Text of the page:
The Supreme Court on January 8 nullified the release of 11 convicts involved in the heinous gang rape of Bilkis Bano and the brutal murder of her family members during the 2002 Gujarat riots. This win for Bilkis was made possible also because of allies who supported her in navigating the legal process. The remission was legally challenged through Public Interest Litigations (PILs) filed by prominent women leaders and organisations, including CPI(M) leader Subhashini Ali, journalist Revati Laul, Trinamool Congress leader Mahua Moitra, and the National Federation of Indian Women (NFIW).
The court has now ordered all the 11 rape convicts to surrender and go back to prison within two weeks, overturning the Gujarat government's controversial decision to release them on August 15, 2022, under the state's remission policy. The apex court, in its ruling, emphatically declared that the state of Gujarat lacked jurisdiction to pass the remission orders, marking a significant victory for the women-led legal battle. TNM spoke to Subhashini Ali and Revati Laul, co-petitioners in one PIL in the case, to understand the motivations behind filing the petition and the subsequent outcome.
“The shocking visuals of the convicts being garlanded upon their release from jail juxtaposed with the Prime Minister’s call to protect women’s honour on August 15 prompted a collective sense of horror and disbelief. Bilkis wondered whether this marked the end of justice. This made me question what to do in the situation, when advocates Kapil Sibal and Aparna Bhat contemplated legal avenues, leading to the PIL. When I was contacted, I agreed to become a petitioner without hesitation,” says Subhashini, adding that Revati and former Lucknow University professor Roop Rekha Verma also agreed to become petitioners, marking the initiation of the first petition.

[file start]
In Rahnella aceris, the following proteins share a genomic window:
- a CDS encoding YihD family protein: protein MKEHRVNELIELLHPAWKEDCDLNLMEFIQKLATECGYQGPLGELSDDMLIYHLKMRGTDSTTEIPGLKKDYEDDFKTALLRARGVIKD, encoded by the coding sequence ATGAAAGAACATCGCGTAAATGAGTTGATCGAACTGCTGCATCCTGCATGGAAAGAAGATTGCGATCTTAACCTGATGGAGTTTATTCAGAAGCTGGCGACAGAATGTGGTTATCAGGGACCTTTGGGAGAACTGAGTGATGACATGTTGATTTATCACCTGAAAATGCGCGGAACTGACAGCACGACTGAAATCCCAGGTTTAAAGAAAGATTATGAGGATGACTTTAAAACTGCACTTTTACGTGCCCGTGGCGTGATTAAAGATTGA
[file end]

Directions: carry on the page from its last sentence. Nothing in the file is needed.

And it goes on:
“However, the most important thing was that Bilkis herself moved a petition, which made a huge difference,” Subhashini adds.
Revati Laul says that her nearly three-decade journey as a journalist was impacted by witnessing the destruction of the Babri mosque during her college years. “This event exposed me to a politics of hate, prompting me to pursue journalism as a means to share facts and preserve the diversity of our country. I wrote The Anatomy of Hate, a book that chronicles the lives of fanatics who were part of the bloodthirsty mobs of Gujarat 2002. One of these people was like an outlier to this mob and was almost a fanatic who then became a left liberal atheist because he started to work with riot victims and started to see a very different reality from the fiction that the right-wing puts out. And part of that big transformation was his meeting with Bilkis. So actually, in a way, my entire career is dictated by this,” she says.
Driven by the need to do something after the rapists were released, she says she readily agreed to become a petitioner when Subhashini reached out to her.
Speaking about the judgement, Revati says it lays out legal precedents that cannot be overlooked the next time these convicts or anybody else chooses to appeal and ask for remission. Subhashini says that the judgement demonstrates courage and a profound understanding of the law and justice. “A meticulous reading reveals strong points on the complicity of the Gujarat government in aiding and abetting the convicts. The court asserted that the government of Gujarat was complicit with the accused, facilitating their actions and ultimately leading to the case being transferred to Maharashtra. The ruling also exposed a fraud committed against the Supreme Court, implicating not only Radheshyam but also the Gujarat government,” Subhashini says and adds that it also solidifies the importance of citizens’ role in upholding the rule of law.
Recalling that Bilkis has been fighting the case from 2002 with no help from the Gujarat government, who in fact supported the perpetrators of the crime, Subhashini says that women elsewhere fighting injustice should not feel alone. “Please contact lawyers, activists, and organisations working for this. You are not alone in this fight. I am also appealing to the citizens of India not to think that the fight has become easier… it is everybody’s responsibility to help those who are fighting,” she says.